Today I want to talk about how to give the semblance of responsibility and professionalism in whatever it is you do.
For a time, I collected books containing warmups and exercises for brass instruments. Not just the tuba, but all brass instruments. I used to love finding new techniques and practice methods that I could use in my daily practice.
When I was living in Los Angeles playing with the Hip Hop Orchestra, Dakah, I would spend my days going to the downtown LA public library, going through the tuba, trombone, and horn music books (sorry, for some reason I couldn’t find any trumpet ones I liked). While I found plenty to keep me occupied, perhaps the best resource was back at the apartment I was sharing. I lived with a trombone player named Dan who had studied at the University of Northern Colorado with Buddy Baker, and he had a copy of his typed and hand-written method book. It was filled with great technical tools that were easily applicable to the tuba. The philosophy behind it was even better, though. In particular, a pie chart like the one below.
What this is saying is that the number one skill needed to be a professional musician is not your technique, musicality, or pedagogical skills. While all of those are factors, the number one skill is TCB: Taking care of business.
Taking care of business means:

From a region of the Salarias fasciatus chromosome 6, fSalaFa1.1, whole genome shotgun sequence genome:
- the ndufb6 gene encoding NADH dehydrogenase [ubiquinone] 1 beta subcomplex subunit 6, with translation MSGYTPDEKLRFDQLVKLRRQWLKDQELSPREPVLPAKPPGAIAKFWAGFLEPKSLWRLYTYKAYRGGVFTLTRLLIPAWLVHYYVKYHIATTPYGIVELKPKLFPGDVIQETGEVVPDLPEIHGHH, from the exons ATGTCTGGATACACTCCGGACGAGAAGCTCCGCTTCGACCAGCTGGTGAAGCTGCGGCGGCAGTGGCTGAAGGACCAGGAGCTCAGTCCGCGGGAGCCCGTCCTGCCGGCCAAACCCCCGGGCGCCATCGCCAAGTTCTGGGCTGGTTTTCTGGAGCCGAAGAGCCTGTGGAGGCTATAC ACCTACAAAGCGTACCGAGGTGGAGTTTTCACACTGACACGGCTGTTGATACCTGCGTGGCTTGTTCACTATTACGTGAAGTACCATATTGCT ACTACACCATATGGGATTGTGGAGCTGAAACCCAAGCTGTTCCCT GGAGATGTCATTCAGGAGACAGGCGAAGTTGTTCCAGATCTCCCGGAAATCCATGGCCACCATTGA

- Arriving on time to rehearsals and performances.
- Bringing any necessary tools of the trade whenever necessary, including but not limited to: your instrument, a stand, a pencil, your music, your mutes, your best game.
- Acting a in a professional manner to the bandleader, bandmates, and the audience.
- Communicating with everybody involved to make sure you’re on the same page.
- Understanding that the onus of these responsibilities falls upon you.
Over time, I have realized how absolutely true this chart is. These are the factors that determine whether you get hired again or not, and they’re really not that hard. If you have the discipline to spend hours in a practice room with just you and your instrument, making sure not to cancel on someone an hour before the show is a piece of cake! And no one cares about the traffic you hit. Just get there on time.
The true revelation comes, though, when you realize that this chart is as much about music as it is any discipline or life situation. Just replace “technique” with “skills” and “musicality” with “creativity”. Work in an office? Do what you need to on time, be someone that others can depend on, and treat everyone with respect. Freelance designer? Communicate with your client, meet your goals, and don’t be condescending. Want to be a good friend? Be there for your friends, do what you say you’re going to do, and empathize empathize empathize.
Anyone can use these tools to be more successful in any endeavor, or at least to fool someone into thinking you’re responsible. But as Kurt Vonnegut said, we are what we pretend to be. It doesn’t really matter whether deep down you buy into “taking care of business”, or you’re just donning the thin veneer of responsibility. As long as the job gets done, you can worry about the ethical intricacies on your own time.